After spending months discussing numerous ideas for a replacement system to the state's current tier-based method of evaluating economic distress, a legislative committee instead advanced a proposal on Thursday that would move the discussion to the fall. Acknowledging the task's complexity, members of the Joint Legislative Economic Development and Global Engagement Oversight Committee (EDGE) recommended legislation to create a workgroup of 11 individuals to review economic research and best practices in other states. The workgroup would recommend revisions to the state's current process for evaluating a community's level of economic distress. The EDGE proposal would also task the workgroup with identifying new economic development programs to further job-creation as well as a plan for measuring the success of all economic development programs. The draft legislation would direct that at least two of the appointments be held by persons with expertise in local government. A professor at the UNC Kenan-Flagler School of Business would facilitate the workgroup.

That concept represents a departure from a previous proposal that EDGE and another interim legislative committee considered over the past few months. It focused on directing the N.C. Department of Commerce (Commerce) to lead the effort in coming up with a new state economic development plan and system for measuring economic distress. As the League reported a few weeks ago, EDGE members did not feel comfortable with that direction. A separate committee that also examined the issue may vote at its Monday meeting to forward that Commerce-focused proposal. Any recommended legislation from that committee and the EDGE proposal would be eligible for introduction in the upcoming legislative short-session scheduled to begin April 25. Contact: Erin Wynia

Raleigh is among the world’s top-10 cities for a developed “future-ready economy,” according new ranking from computer company Dell. It released a list this week of the 50 foremost cities around the globe that, according to a news release, are “embracing technology to adapt and thrive in an ever-changing and globalized future.” Raleigh was ranked eighth, just ahead of Stockholm, Sweden. Charlotte also made the list, coming in 21st, one better than Chicago. San Jose, Calif., topped the rankings. Other top-50 cities included London (4), Houston (19), Tokyo (32), Los Angeles (35) and Milan (39). Dell, based in Texas, said these cities “enable people and organizations to access new tools and new ideas that deliver better connectivity, better economic performance – and a greater ability to attract talent.” Click here to view the full list with background info. Another set of rankings released this week found Durham as one of the few U.S. cities where women out-earn men. In the City of Medicine, women’s median earnings are nearly 102 percent of men’s, far more than the national rate of less than 80 percent, according to a new analysis by research website NerdWallet. Its analysis eyed 529 cities and found Durham to be one of only 17 of its kind. Click here for the complete study with methodology.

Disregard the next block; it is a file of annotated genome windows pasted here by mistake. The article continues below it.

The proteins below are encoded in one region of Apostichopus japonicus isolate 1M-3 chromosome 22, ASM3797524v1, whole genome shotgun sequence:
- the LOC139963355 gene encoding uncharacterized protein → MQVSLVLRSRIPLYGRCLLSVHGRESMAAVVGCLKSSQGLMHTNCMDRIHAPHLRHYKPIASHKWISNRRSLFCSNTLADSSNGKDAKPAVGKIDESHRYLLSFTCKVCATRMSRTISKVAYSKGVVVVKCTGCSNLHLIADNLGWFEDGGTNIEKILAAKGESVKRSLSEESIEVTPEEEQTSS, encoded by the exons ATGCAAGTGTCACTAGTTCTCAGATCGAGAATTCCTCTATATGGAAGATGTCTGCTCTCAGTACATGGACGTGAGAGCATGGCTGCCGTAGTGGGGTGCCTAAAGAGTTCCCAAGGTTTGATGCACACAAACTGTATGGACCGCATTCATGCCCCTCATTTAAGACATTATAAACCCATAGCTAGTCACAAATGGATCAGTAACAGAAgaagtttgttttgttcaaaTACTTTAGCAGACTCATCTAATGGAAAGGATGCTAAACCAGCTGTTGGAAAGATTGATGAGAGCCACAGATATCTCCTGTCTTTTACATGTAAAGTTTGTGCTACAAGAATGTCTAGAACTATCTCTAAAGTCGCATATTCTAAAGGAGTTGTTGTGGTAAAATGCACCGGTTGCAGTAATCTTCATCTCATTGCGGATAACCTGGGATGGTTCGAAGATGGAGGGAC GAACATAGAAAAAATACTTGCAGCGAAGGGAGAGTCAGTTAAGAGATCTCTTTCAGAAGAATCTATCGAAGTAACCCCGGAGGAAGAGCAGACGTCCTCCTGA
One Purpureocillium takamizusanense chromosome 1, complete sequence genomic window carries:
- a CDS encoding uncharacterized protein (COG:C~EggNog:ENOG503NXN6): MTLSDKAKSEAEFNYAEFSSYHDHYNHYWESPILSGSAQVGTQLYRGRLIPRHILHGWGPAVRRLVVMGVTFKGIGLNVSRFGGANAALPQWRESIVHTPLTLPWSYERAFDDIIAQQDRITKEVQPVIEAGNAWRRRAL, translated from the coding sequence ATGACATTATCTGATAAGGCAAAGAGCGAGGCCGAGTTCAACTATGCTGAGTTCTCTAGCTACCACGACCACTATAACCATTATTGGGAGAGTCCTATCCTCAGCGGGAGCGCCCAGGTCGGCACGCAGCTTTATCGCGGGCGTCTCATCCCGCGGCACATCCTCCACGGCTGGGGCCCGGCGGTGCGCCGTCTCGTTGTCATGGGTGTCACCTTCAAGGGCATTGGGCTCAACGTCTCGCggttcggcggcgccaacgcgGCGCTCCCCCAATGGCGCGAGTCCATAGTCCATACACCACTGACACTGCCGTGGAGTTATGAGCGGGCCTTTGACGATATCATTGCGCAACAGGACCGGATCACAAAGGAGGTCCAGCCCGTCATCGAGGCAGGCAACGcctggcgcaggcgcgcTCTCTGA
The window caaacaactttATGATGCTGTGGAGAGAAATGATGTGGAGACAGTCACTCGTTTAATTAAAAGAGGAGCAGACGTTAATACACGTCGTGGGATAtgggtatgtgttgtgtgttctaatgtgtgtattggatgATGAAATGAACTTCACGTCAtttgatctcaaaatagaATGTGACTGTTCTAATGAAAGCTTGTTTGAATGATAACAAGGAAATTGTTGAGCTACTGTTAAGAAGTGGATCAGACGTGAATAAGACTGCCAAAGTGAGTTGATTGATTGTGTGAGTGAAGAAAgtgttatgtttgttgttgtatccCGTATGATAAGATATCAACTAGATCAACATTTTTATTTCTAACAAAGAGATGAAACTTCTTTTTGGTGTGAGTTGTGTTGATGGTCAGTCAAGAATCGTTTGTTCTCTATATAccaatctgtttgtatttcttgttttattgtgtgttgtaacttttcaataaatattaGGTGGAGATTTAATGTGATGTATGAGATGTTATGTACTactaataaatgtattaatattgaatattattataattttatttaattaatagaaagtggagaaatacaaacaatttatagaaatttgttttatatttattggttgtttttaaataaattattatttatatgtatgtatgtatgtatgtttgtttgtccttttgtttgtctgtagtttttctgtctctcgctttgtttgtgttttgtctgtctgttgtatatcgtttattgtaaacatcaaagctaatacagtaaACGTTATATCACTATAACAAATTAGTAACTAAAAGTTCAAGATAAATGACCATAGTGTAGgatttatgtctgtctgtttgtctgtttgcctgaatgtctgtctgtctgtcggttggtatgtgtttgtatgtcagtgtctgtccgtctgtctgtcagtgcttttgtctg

Cities and towns known for innovation and entrepreneurship have five key traits in common, a gathering of local government officials heard in Raleigh on Thursday. Christopher Gergen, CEO of Forward Impact, an initiative focused on next-generation entrepreneurs, boiled it down to excellence in:

  • Talent: Home-growing and retaining innovative brains in any city or town requires business-minded education at the K-12 level. "This is not something that should happen once you get to college and beyond," said Gergen. But college is a great place to flex that knowledge, he said.
  • Recruitment: "What's the story, what's the narrative you're trying to tell to try to recruit talent in your community?"
  • Enabling: Communities that want to draw entrepreneurs must have connections to workspace, capital and mentorship. "Who in your community is providing that kind of enabling support?"
  • Data: Good data about, and tracking of, new enterprises and flow of capital is vital. It "affords the ability to then think politically and think from a policy perspective" when setting local business goals and understanding progress.
  • Storytelling: The best entrepreneurial communities are highlighting their achievements via news media and social media. "Because so often, these stories are missed."

Gergen's comments aired at the "Sparking Sustainability and Innovation" conference arranged by the N.C. Department of State Treasurer and attended by several League members.  

The North Carolina Chamber debuted the results of an economic development study on Thursday that featured ideas for incentivizing the private sector to complete a build-out of high-speed Internet service across the state. Broadband received more attention than any other subject in the report, which followed stakeholder meetings across the state that included city and town leaders, legislators, local economic developers and representatives of the business community. A consultant for the Chamber, economic analyst Ted Abernathy, told members of the Joint Legislative Economic Development and Global Engagement Oversight Committee (EDGE) on Thursday that the study represented business leaders' top priorities for government-led economic development strategies. The report identified a suite of broadband incentives as an area in which the Chamber would recommend legislation in the 2017 legislative long-session. The report also featured job-creation strategies important to municipal leaders, including transportation investments; water and sewer investments; incentives for industrial spec sites and building renovations or demolitions; tourism development in rural areas; and development of local leaders. Contact: Erin Wynia

The League convened members this week for the first of many workgroup meetings to discuss municipal issues related to public safety. In addition to brainstorming solutions, this group will provide feedback to ensure the League has a united municipal position on public safety policy issues that are discussed at the legislature. Representation from League affiliate the N.C. Association of Chiefs of Police attended the meeting and will continue to be represented in these discussions.

A website launched on Monday by the Massachusetts Institute of Technology offers a new tool for accessing public data on cities and towns nationwide. DataUSA, which MIT developed with professional services firm Deloitte, readies easy-to-digest stats for virtually any locality in the U.S. by way of a search engine that calls up numbers and graphics for economic, health, demographic, education and housing data, along with an overview of each town. “Households in Granite Quarry, NC have a median income of $45,268,” say search results for that Rowan County town. “This makes Granite Quarry, NC the 13,751st richest census designated place in the United States.” The site’s creators suggest it can be of use to policymakers when shaping plans in areas like workforce development, and that business executives may use it to better understand customers and talent pools. Users may download specific, local datasets for embedding on websites or use in other applications, according to an explainer.